It’s not a secret…

We at Children’s Therapy Connections are a little nuts about nutrition! But for good reason: whether a physical therapist is working on increased range of motion and movement, an occupational therapist is working on increasing tolerance of food textures, or a speech-language pathologist is working to improve attention to listening activities, a child works best when they are fueled with nutritious, energizing foods that help to give them energy, regulate their sensory systems, and provide a brain boost. Nutrition truly impacts the physical, mental and emotional well-being of everyone and when the foods you put inside of your body are depleted of nutrients, you will feel depleted.

As Americans, we are constantly surrounded by convenient sources of food. On the one hand, this is good- we are such busy beings! It often feels like there aren’t enough hours in the day to get everything we want and need to get done. Providing meals for your family is one such task, and it can feel like a daunting daily hassle. It’s likely the main reason that those golden arches can look so bright and enticing at the end of a long day and before a short night. We all battle with it. But with little tweaks here and there, it IS possible to sneak healthier foods into you and your family’s diet. And it IS possible that they- and you- will enjoy them!

Although it’s important to eat for your health everyday, National Nutrition Month helps to increase our awareness of our overall eating habits in March- the month during which our seemingly endless winter finally gives way to spring, a season of newness and rebirth. In this spirit, we encourage you to put the “NEW” in nutrition this month!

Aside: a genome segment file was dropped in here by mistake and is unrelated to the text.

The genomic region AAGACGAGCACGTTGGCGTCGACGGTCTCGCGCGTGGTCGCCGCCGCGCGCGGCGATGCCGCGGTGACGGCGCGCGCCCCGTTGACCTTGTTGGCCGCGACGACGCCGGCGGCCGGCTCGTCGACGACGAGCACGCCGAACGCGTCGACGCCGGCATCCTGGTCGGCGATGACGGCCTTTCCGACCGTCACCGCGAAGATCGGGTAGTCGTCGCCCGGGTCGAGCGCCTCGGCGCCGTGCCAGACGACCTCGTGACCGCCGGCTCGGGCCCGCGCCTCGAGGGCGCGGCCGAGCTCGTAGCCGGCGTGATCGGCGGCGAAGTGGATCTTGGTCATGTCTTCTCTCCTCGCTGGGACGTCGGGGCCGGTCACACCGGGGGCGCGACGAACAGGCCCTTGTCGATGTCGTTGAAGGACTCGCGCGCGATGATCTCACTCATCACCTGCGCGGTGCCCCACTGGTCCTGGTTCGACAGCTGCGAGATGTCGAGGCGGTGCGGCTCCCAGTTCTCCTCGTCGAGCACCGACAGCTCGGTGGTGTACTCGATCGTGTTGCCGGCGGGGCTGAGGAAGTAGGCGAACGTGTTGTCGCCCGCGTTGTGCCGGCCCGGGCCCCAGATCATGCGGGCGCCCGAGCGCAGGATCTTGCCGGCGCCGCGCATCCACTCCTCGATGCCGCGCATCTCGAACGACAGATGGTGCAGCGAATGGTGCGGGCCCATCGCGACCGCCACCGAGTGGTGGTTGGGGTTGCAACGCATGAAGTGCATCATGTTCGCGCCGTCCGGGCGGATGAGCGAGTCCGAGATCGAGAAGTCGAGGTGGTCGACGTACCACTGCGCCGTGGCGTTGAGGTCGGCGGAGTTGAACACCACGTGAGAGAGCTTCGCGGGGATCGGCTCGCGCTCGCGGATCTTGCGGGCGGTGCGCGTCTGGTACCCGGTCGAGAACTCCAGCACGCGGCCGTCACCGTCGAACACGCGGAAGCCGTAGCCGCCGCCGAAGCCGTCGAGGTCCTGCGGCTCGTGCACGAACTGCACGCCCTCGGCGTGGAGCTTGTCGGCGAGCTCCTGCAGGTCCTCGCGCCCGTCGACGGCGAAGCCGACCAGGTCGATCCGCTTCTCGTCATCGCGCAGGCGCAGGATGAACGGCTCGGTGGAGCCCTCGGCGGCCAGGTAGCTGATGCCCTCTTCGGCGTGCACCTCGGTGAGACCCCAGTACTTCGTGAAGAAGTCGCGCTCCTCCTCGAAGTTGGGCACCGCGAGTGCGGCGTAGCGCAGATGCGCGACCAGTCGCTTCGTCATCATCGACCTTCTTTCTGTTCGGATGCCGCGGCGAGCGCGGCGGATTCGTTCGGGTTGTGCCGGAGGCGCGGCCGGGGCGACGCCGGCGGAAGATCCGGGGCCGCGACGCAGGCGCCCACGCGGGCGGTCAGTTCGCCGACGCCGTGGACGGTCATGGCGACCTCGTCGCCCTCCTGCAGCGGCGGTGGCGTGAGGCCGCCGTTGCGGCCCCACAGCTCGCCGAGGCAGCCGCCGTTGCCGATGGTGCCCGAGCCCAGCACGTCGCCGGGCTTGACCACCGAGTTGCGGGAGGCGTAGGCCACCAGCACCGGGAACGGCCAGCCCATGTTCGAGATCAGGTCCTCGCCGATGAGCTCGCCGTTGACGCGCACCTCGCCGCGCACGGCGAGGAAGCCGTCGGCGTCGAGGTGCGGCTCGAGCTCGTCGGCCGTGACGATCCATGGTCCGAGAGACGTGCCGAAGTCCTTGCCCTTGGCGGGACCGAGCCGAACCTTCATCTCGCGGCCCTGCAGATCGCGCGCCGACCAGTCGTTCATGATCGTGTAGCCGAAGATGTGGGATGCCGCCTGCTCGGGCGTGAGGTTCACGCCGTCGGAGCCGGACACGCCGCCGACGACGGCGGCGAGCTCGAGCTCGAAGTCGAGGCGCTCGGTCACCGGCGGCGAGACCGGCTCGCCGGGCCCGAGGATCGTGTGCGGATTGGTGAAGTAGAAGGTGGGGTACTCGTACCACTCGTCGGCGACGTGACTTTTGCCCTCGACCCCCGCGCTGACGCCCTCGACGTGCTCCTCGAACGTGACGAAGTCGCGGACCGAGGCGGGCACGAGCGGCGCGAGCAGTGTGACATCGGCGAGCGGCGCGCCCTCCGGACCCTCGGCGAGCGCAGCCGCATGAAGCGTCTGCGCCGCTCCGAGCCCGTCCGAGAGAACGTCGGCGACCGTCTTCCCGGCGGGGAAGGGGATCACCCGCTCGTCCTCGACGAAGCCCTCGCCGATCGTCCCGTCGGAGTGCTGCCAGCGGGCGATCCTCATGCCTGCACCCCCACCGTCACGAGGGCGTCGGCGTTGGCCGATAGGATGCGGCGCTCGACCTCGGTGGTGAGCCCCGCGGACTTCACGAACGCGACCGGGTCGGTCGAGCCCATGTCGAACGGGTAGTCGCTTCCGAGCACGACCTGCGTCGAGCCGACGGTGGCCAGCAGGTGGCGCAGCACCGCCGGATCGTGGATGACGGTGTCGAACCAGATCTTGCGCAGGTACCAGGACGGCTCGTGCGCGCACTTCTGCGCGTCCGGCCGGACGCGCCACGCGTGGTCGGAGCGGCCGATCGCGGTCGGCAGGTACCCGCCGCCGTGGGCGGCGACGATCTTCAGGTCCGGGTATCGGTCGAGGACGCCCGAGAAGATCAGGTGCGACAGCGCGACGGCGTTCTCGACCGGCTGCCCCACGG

The following are a list of five foods- whole foods and snacks alike- that may be new to you or your family. In the spirit of spring, we encourage you to give these a try!

1. Jicama

With the taste of a non-sweet pear and the juicy crunch of a water chestnut, this root vegetable is low in calories, high in fiber and high in vitamin C. It’s also high in antioxidants and promotes digestion.

2. Kimchi

Another low calorie, nutrient-dense vegetable to consider introducing to your diet is kimchi- a mixture of salted and fermented vegetables that are often spotted in Korean-inspired dishes. Generally a crunchy texture with a range from bland to spicy, each blend of veggies and spices in kimchi taste different, so it is worth experimenting with different brands to see what your taste buds prefer. Above all benefits, kimchi is most regarded for its high probiotic quality. There is a large area of research that focuses on the benefits of fermented foods for gut health and increased immunity.

3. Cauliflower crackers